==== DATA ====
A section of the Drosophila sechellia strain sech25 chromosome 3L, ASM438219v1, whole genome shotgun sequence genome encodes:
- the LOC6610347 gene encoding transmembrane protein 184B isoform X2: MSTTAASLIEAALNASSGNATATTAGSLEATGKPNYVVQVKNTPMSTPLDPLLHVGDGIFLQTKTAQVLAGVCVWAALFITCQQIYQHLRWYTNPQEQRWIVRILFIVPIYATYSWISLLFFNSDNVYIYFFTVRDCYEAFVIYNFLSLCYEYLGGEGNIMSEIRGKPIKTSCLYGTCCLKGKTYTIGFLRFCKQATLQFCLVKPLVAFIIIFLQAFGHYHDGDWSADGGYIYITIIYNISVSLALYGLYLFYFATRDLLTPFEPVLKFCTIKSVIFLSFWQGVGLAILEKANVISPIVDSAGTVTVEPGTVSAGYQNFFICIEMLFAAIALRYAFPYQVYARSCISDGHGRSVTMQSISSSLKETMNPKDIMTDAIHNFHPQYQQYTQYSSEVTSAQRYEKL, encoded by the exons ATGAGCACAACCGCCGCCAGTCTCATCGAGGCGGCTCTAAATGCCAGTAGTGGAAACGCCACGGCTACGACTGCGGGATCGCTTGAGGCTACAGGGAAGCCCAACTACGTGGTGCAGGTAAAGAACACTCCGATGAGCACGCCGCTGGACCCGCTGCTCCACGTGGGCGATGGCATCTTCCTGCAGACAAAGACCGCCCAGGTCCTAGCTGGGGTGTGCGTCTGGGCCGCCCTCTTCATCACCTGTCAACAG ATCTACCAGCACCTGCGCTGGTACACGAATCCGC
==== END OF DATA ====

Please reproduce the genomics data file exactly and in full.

A section of the Drosophila sechellia strain sech25 chromosome 3L, ASM438219v1, whole genome shotgun sequence genome encodes:
- the LOC6610347 gene encoding transmembrane protein 184B isoform X2: MSTTAASLIEAALNASSGNATATTAGSLEATGKPNYVVQVKNTPMSTPLDPLLHVGDGIFLQTKTAQVLAGVCVWAALFITCQQIYQHLRWYTNPQEQRWIVRILFIVPIYATYSWISLLFFNSDNVYIYFFTVRDCYEAFVIYNFLSLCYEYLGGEGNIMSEIRGKPIKTSCLYGTCCLKGKTYTIGFLRFCKQATLQFCLVKPLVAFIIIFLQAFGHYHDGDWSADGGYIYITIIYNISVSLALYGLYLFYFATRDLLTPFEPVLKFCTIKSVIFLSFWQGVGLAILEKANVISPIVDSAGTVTVEPGTVSAGYQNFFICIEMLFAAIALRYAFPYQVYARSCISDGHGRSVTMQSISSSLKETMNPKDIMTDAIHNFHPQYQQYTQYSSEVTSAQRYEKL, encoded by the exons ATGAGCACAACCGCCGCCAGTCTCATCGAGGCGGCTCTAAATGCCAGTAGTGGAAACGCCACGGCTACGACTGCGGGATCGCTTGAGGCTACAGGGAAGCCCAACTACGTGGTGCAGGTAAAGAACACTCCGATGAGCACGCCGCTGGACCCGCTGCTCCACGTGGGCGATGGCATCTTCCTGCAGACAAAGACCGCCCAGGTCCTAGCTGGGGTGTGCGTCTGGGCCGCCCTCTTCATCACCTGTCAACAG ATCTACCAGCACCTGCGCTGGTACACGAATCCGC